notation data & policy URL
dshaw at jabberwocky.com
Sat Apr 10 13:13:00 CEST 2004
On Sat, Apr 10, 2004 at 03:39:37AM -0400, Atom 'Smasher' wrote:
> > Because you want to say "this is how I verified the key". Someone
> > else wants to say "this key belongs to me". Someone else wants to
> > embed unprintable binary data. Someone else wants to give his phone
> > number.
> > Thus, a key=value pair. Notations are a general purpose extension
> > mechanism. They are not a policy URL alternative.
> i still don't get it...
> is there a formal way that things are supposed to be done within notation
> data? what are some examples of proper uses (and improper abuses) of
> notation data? is it meant to someday replace other packets?
The draft defines it thus:
Notation names are arbitrary strings encoded in UTF-8. They reside
two name spaces: The IETF name space and the user name space.
The IETF name space is registered with IANA. These names MUST NOT
contain the "@" character (0x40) is this is a tag for the user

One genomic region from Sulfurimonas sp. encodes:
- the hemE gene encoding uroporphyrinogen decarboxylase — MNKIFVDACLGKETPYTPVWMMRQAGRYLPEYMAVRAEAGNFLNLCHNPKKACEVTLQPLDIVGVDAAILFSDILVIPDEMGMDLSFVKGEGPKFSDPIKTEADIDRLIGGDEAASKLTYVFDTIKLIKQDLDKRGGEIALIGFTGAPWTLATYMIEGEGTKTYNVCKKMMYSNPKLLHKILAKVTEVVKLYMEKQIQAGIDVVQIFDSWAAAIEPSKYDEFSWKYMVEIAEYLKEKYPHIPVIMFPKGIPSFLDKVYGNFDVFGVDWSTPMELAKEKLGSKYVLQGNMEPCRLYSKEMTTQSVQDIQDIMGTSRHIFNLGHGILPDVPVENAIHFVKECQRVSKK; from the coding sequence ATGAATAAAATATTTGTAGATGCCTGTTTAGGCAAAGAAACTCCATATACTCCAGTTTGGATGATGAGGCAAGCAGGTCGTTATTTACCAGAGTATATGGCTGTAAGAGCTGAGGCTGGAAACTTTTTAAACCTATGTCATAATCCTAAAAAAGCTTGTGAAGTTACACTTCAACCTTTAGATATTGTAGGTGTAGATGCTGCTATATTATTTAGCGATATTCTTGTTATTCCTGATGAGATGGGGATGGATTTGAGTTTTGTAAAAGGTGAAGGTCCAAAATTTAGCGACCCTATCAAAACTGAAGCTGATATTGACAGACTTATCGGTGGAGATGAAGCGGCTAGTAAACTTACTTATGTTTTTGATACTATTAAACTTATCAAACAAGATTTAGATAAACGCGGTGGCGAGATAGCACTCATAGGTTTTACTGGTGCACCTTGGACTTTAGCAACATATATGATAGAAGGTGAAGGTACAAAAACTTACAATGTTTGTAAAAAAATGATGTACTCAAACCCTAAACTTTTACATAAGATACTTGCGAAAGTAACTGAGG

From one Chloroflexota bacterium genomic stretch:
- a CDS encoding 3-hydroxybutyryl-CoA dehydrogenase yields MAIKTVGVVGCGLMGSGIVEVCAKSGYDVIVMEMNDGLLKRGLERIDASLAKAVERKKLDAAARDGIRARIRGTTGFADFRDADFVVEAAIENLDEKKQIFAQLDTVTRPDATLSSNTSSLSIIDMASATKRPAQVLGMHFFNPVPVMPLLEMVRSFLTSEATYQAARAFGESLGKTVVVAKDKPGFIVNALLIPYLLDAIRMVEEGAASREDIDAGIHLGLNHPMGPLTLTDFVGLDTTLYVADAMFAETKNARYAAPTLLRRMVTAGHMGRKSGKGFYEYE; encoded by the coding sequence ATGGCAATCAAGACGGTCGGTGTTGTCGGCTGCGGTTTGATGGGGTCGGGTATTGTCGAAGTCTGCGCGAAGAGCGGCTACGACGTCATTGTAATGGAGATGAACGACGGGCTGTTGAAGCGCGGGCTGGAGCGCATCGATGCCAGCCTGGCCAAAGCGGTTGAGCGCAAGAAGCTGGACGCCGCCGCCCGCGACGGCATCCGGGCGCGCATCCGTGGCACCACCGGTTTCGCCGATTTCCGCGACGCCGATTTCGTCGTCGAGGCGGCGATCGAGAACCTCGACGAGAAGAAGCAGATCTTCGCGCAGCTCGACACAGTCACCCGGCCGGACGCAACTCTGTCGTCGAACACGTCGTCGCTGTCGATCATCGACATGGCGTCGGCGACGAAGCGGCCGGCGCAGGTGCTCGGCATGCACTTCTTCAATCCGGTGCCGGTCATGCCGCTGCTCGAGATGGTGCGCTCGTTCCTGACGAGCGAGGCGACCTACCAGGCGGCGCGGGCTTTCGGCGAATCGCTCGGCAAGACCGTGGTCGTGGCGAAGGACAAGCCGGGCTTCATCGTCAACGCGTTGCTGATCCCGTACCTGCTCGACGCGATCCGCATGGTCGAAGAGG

Names in the user name space consist of a UTF-8 string tag
followed by "@" followed by a DNS domain name. Note that the tag
MUST NOT contain an "@" character. For example, the "sample" tag
used by Example Corporation could be "sample at example.com".
Names in a user space are owned and controlled by the owners of
that domain. Obviously, it's of bad form to create a new name in a
DNS space that you don't own.
Since the user name space is in the form of an email address,
implementers MAY wish to arrange for that address to reach a
person who can be consulted about the use of the named tag. Note
that due to UTF-8 encoding, not all valid user space name tags are
valid email addresses.
Once you have a @ character in the key, you are explicitly saying that
the format of the value is defined by you. You can thus put anything
you like in there. Since the IETF has not defined any "official"
keys, GnuPG requires you to have that @ character.
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